Google Plus Logo
Home Nursing Services
At Home Therapies
Home Care FAQ
Bereavement & Grief
Hospice & Alzheimers
Hospice Pet Therapy
Special Care Programs
Your Care Team
Specialized Home Care
Patient-Centered Dementia Care
Congestive Heart Failure
Hypertension / Blood Pressure
Coronary Artery Disease
Mental Health and Depression
Home Care Support for Multiple Sclerosis
Paraplegia and Quadriplegia
Traumatic Brain Injury
Caring Brands International
Aging in Place
Questions to Ask Before Hiring a Home Health Aide
8 Dietary Tips for Improving Senior Heart Health
Talking About Substance Abuse as a Caregiver
How to Take Care of Aging Hair
4 Ways to Improve Indoor Air Quality for Seniors
Designing Outdoor Living Areas for Seniors
Getting A Grip: How and Where to Install Bathroom Grab Bars
Keeping Active: Tips for Senior Gardening
Alzheimer's and Dementia
Calculating the Cost
Certified Senior Advisors
Consumer Health Care Education
Advisor Care Giving Guide
Care in a Residential Facility
Check Your Home Care IQ
Elder Care Communities
Medicare and Home Care
Senior Care Resources
Senior Care Scams
Signs That Care At Home is Needed
Long Term Care
Mobility in Seniors
Home Safety Checklist
Home Safety Tips
Medications and Fall Risk
Reduce the Risk of Falling
Risk of Falling
Visiting the Doctor and Discussing Falls
What to Do If Someone Falls
Elder Care Videos
Hiring Your Own Caregivers
Family Care Giving Facts
Information for Seniors
Long Distance Caregiving
Starting the Conversation
The Stress of Family Caregiving
Taking Care Of Yourself as a Family Caregiver
Home Care Technology
Hospice Fact or Myth
Exercise and Older Adults
Tips for Lowering Blood Pressure
Seniors and Zika Virus
Stories From Home
Transitioning from a Facility
Independent Living Assessment
Where are you looking for Care?
What to Know About the New Medicare Cards
What to Know About the New Medicare Cards
Posted: 4/11/2018 9:57 AM by
Dear Savvy Senior,
What can you tell me about the new Medicare cards? I’ve heard there are a lot of scams associated with these new cards and I want to make sure I protect myself.
The government will soon be sending out brand new Medicare cards to 59 million Medicare beneficiaries. Here’s what you should know about your new card along with some tips to help you guard against potential scams.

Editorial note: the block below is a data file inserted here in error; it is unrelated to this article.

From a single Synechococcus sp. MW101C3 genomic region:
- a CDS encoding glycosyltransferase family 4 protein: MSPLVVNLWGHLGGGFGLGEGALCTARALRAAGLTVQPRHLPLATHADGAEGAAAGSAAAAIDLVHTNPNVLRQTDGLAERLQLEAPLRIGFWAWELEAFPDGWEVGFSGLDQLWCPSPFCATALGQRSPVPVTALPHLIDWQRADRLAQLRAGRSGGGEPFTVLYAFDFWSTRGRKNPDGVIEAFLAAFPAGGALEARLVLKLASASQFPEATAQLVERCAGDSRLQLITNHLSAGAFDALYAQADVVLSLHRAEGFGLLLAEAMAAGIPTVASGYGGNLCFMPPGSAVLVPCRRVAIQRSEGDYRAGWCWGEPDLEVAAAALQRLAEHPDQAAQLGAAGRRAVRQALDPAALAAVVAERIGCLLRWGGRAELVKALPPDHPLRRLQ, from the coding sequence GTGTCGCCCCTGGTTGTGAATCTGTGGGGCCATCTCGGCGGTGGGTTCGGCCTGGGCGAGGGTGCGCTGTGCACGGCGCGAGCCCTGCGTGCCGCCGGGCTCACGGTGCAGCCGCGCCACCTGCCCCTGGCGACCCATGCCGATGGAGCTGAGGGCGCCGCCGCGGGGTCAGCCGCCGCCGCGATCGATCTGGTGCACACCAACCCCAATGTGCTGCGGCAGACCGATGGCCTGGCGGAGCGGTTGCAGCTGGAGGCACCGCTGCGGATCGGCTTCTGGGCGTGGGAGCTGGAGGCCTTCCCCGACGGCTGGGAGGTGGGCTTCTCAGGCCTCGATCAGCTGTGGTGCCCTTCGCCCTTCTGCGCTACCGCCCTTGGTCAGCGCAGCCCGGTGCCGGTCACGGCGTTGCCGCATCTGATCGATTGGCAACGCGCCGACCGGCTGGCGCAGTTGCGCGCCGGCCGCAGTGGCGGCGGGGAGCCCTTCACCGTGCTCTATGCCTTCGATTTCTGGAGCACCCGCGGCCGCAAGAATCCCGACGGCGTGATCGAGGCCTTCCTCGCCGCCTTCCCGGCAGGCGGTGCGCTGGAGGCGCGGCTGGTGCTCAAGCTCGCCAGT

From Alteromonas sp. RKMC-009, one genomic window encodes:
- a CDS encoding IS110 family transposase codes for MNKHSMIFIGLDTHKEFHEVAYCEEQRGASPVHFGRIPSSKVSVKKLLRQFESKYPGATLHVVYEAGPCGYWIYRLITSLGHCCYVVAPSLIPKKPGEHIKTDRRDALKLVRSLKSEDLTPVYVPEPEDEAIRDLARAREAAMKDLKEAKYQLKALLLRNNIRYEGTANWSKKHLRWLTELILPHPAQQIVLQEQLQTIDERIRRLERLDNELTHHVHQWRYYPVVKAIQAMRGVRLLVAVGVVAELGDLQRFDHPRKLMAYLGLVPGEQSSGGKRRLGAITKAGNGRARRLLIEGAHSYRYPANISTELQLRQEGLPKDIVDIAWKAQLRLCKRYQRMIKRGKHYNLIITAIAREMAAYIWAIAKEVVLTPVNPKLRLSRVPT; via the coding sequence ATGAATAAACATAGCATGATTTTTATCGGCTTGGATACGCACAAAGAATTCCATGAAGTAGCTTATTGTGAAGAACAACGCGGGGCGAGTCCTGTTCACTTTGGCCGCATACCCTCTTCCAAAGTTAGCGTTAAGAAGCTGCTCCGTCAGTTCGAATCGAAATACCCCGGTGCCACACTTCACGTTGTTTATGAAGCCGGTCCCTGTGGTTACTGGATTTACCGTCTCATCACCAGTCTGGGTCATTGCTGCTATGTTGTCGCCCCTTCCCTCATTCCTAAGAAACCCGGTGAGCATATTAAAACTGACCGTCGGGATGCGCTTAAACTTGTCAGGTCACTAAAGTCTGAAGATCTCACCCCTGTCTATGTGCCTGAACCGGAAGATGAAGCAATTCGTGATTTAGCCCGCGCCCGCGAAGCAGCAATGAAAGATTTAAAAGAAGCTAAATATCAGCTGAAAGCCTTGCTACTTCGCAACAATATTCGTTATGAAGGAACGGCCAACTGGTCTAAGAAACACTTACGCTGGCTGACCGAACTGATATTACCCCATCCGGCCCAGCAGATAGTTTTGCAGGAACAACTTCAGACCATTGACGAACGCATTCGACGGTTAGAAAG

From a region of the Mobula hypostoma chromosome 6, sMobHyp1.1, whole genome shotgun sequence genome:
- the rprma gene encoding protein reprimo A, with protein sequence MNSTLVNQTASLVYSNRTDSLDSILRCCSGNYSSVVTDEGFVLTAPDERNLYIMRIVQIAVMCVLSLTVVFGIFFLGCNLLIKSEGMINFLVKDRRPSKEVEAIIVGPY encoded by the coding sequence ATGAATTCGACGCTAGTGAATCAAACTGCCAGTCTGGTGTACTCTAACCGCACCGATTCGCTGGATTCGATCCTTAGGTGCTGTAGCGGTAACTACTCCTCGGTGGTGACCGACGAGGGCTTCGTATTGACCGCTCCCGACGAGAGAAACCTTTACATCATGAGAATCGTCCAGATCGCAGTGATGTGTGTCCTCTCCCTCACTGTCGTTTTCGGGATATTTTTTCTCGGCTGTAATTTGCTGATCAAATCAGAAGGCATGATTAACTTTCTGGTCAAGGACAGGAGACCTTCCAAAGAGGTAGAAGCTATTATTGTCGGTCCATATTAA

New Medicare Cards
Starting this month (April 2018), Medicare will be removing Social Security numbers from their new Medicare cards, and begin mailing them out to everyone who gets Medicare benefits. The reason for this change is to help protect your identity and reduce medical and financial fraud. The new cards will have a randomly generated 11-character Medicare Number. This will happen automatically. You don’t need to do anything or pay anyone to get your new card.
Medicare will mail your card, at no cost, to the address you have on file with the Social Security Administration. If you need to update your official mailing address, visit your online Social Security account at
, or call 800-772-1213. When you get your new card, your Medicare coverage and benefits will stay the same.
If you have a relative or friend who lives in another state and gets their card before you, don’t fret. The cards will be mailed in waves, to various parts of the country over a 12-month period starting in April 2018, and ending next April 2019. Medicare beneficiaries in Alaska, California, Delaware, the District of Columbia, Hawaii, Oregon, Pennsylvania, Virginia and West Virginia will be the first to receive the mailings, between April and June.
The last wave of states will be Kentucky, Louisiana, Michigan, Mississippi, Missouri, Ohio and Tennessee, along with Puerto Rico and the Virgin Islands.
When you get your new Medicare card, don’t throw your old one in the trash. Instead, put it through a shredder or cut it up with a pair of scissors and make sure the part showing your Social Security number is destroyed.
If you have a separate Medicare Advantage card, keep it because you’ll still need it for treatment.
Watch Out For Scams
As the new Medicare cards start being mailed, be on the lookout for Medicare scams. Here are some tips:
Don’t pay for your new card.
It’s yours for free. If anyone calls and says you need to pay for it, that’s a scam.
Don’t give personal information to get your card.
If someone calls claiming to be from Medicare, asking for your Social Security number or bank information, that’s a scam. Hang up. Medicare will never ask you to give personal information to get your new number and card.
Guard your card.
When you get your new card, safeguard it like you would any other health insurance or credit card. While removing the Social Security number cuts down on many types of identity theft, you’ll still want to protect your new card because identity thieves could use it to get medical services.
For more information about changes to your Medicare card go to
. And if you suspect fraud, report it to the FTC (
), AARP’s fraud help line, 877-908-3360, or your local Senior Medicare Patrol program. Go to
for contact information.